Bronze mascot should stand up to prowling vandals

Towson's new tiger built to last

February 09, 2007|By Julie Scharper | Julie Scharper,Sun reporter

The bronze tiger bares its teeth, mouth open in a roar. It stretches forward, as if about to stride across a lawn at Towson University, but all four paws are planted firmly on the ground.

That makes it harder to steal a leg.

At a ceremony yesterday, university officials unveiled the statue, a gift from the alumni association, and said that they hoped it would bolster school spirit. They also expressed the wish that this tiger would fare better than the last.

"It's an amazing tribute to the university that will obviously last for many, many years," said Student Government Association president Patrick Dominguez. "Much longer than our old tiger."

FOR THE RECORD - An article in Friday's Maryland section about the unveiling of a new tiger statue at Towson University incorrectly identified the Student Government Association's president. His name is Patrick Dieguez.
The Sun regrets the errors.

For nearly a decade, a growling fiberglass tiger stood in front of the university library. Vandals seemed not to take its raised paw as a threat, but as an invitation. They broke off its leg - as well as the tail and numerous teeth - in episodes spanning a decade, according to university police.

Nearly toothless and emblazoned with profanities, the old tiger was taken down in April after being attacked twice over spring break.

Some students said that losing the tiger was a blow to morale.

"I think people were generally upset by it because it was something that defined Towson University," Dominguez said in an interview. The culprits, he said, "were kind of messing with our history and messing with us."

The university community pushed for a new tiger, but a beast of a different stripe. This mascot needed to be indestructible, they said.

So the Alumni Association commissioned a bronze tiger with all four paws bolted to the platform and its tail wrapped around its right hind leg.

"The vendor told us that it will last forever," said Lori Armstrong, vice president of alumni affairs.

The tiger perches on an expanse of grass in front of Stephens Hall, the university's oldest building and the home of its iconic clock tower. Motorists passing by on York Road will be able to see it, as will students who have classes in that part of campus.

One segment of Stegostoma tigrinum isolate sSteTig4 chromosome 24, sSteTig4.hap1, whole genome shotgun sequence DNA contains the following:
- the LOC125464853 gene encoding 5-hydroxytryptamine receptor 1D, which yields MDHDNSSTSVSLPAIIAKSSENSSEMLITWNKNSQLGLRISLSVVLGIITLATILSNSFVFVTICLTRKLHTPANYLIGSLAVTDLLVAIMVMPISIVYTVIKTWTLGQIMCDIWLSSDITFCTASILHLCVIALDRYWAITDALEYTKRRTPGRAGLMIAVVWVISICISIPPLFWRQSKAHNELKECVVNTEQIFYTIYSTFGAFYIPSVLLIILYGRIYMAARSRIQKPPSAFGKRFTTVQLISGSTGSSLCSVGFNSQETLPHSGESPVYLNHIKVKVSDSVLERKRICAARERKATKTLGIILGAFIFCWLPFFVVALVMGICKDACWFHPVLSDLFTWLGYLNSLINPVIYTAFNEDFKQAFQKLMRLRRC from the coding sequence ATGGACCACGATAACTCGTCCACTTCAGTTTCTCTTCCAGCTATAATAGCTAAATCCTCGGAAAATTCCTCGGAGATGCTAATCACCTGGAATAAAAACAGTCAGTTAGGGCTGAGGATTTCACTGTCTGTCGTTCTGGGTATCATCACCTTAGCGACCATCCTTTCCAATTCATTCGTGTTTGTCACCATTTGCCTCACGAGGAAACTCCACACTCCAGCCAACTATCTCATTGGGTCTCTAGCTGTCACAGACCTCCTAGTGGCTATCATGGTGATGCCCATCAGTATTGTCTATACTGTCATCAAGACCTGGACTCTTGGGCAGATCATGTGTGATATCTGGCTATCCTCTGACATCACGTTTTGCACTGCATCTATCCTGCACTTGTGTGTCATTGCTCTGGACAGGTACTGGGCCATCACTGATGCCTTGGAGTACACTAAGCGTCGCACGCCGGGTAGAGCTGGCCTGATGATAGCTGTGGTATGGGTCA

University police officers will also be able to keep a closer eye on it. But students say that they're not quite sure that this tiger won't be mauled.

"The head is still up for grabs," joked senior management major Terrel Dumars, as he sat in a group study room in the Cook Library. He was working on a business proposal with his friends John Donovan, a senior business administration major, and Nick Paska, a senior management major.

"I've got a chainsaw at home," said Donovan, laughing.

Some students said the destruction of the tiger was no laughing matter.

"It's sad that people don't treat with respect a public symbol," Izaskun Urien, a senior marketing major, said as she waited in line at Starbucks in the Cook Library. "I don't understand this desire to break things."

College and university mascots are often subject to unusual treatment. At the University of Maryland, College Park, students rub the nose of Testudo the terrapin before big games and exams.

Even living mascots face risks. A hound dog named Blue Smokey, the mascot of The University of Tennessee, was kidnapped by a rival team in 1964, according to the university's Web site.

For years, the barnyard mascots of the U.S. Naval Academy and the U.S. Military Academy were kidnapped before the annual Army-Navy football game. Snatching the beasts was officially banned in 1991, after some enterprising midshipmen went after Army's mules in a helicopter. Still, some cadets flouted the ban in 2002 and literally got Navy's goat.

Towson's fiberglass tiger was given to the university by the Student Government Association in 1996 in an attempt to build school spirit, said Dominguez, the Student Government Association president.

Someone cut off the tiger's tail just six months after it was installed, said Capt. Charles Herring of the university police. Over the years, it was vandalized at least three other times, according to a report in the Towerlight, the university newspaper.

The statue suffered about $1,500 in damage after being vandalized twice during spring break last year. No one was charged in the incidents, Herring said.

Some students say they didn't feel too attached to the tiger.

"I didn't even realize it was gone," said Nick Caronna as he walked by the place where the old statue once stood.

The sophomore accounting major, one of the school's many commuters, said that he hasn't attended any Towson sporting events.

Dominguez, the Student Government Association president, said that his group has been working to boost loyalty to the school among students. The installation of the tiger statue fits in with their mission to make the campus feel more distinctly and intensely like Towson.

They have painted giant paw prints around campus, and are striving to teach all students the Towson fight song.

University President Robert L. Caret said that he thought the tiger statue would deepen students' connections with the school's history and traditions, adding: "It's fierce, it's ferocious and it's strong."

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